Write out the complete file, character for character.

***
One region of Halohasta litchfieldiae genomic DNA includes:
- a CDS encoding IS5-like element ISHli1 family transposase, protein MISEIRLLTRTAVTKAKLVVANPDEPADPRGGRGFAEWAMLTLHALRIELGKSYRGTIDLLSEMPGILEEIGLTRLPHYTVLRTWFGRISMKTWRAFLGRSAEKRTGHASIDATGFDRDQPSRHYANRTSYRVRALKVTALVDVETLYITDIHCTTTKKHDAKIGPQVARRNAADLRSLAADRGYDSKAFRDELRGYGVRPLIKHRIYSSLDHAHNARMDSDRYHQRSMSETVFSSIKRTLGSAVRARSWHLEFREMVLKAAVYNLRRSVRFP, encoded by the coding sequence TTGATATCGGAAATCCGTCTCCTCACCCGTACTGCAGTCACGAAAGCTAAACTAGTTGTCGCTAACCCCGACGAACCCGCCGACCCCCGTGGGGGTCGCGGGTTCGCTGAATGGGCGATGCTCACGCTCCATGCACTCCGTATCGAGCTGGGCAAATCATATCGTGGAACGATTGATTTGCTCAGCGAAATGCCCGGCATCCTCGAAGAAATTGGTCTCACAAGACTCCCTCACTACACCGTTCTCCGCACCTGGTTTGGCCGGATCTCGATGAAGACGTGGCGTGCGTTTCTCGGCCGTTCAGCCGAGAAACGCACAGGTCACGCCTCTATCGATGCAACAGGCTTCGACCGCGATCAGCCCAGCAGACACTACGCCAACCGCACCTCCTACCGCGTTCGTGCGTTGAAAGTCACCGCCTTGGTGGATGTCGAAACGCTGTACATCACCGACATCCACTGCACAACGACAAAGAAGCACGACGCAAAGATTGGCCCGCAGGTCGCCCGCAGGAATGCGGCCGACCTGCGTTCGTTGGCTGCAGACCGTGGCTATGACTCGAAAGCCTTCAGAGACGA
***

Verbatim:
One region of Halohasta litchfieldiae genomic DNA includes:
- a CDS encoding IS5-like element ISHli1 family transposase, protein MISEIRLLTRTAVTKAKLVVANPDEPADPRGGRGFAEWAMLTLHALRIELGKSYRGTIDLLSEMPGILEEIGLTRLPHYTVLRTWFGRISMKTWRAFLGRSAEKRTGHASIDATGFDRDQPSRHYANRTSYRVRALKVTALVDVETLYITDIHCTTTKKHDAKIGPQVARRNAADLRSLAADRGYDSKAFRDELRGYGVRPLIKHRIYSSLDHAHNARMDSDRYHQRSMSETVFSSIKRTLGSAVRARSWHLEFREMVLKAAVYNLRRSVRFP, encoded by the coding sequence TTGATATCGGAAATCCGTCTCCTCACCCGTACTGCAGTCACGAAAGCTAAACTAGTTGTCGCTAACCCCGACGAACCCGCCGACCCCCGTGGGGGTCGCGGGTTCGCTGAATGGGCGATGCTCACGCTCCATGCACTCCGTATCGAGCTGGGCAAATCATATCGTGGAACGATTGATTTGCTCAGCGAAATGCCCGGCATCCTCGAAGAAATTGGTCTCACAAGACTCCCTCACTACACCGTTCTCCGCACCTGGTTTGGCCGGATCTCGATGAAGACGTGGCGTGCGTTTCTCGGCCGTTCAGCCGAGAAACGCACAGGTCACGCCTCTATCGATGCAACAGGCTTCGACCGCGATCAGCCCAGCAGACACTACGCCAACCGCACCTCCTACCGCGTTCGTGCGTTGAAAGTCACCGCCTTGGTGGATGTCGAAACGCTGTACATCACCGACATCCACTGCACAACGACAAAGAAGCACGACGCAAAGATTGGCCCGCAGGTCGCCCGCAGGAATGCGGCCGACCTGCGTTCGTTGGCTGCAGACCGTGGCTATGACTCGAAAGCCTTCAGAGACGA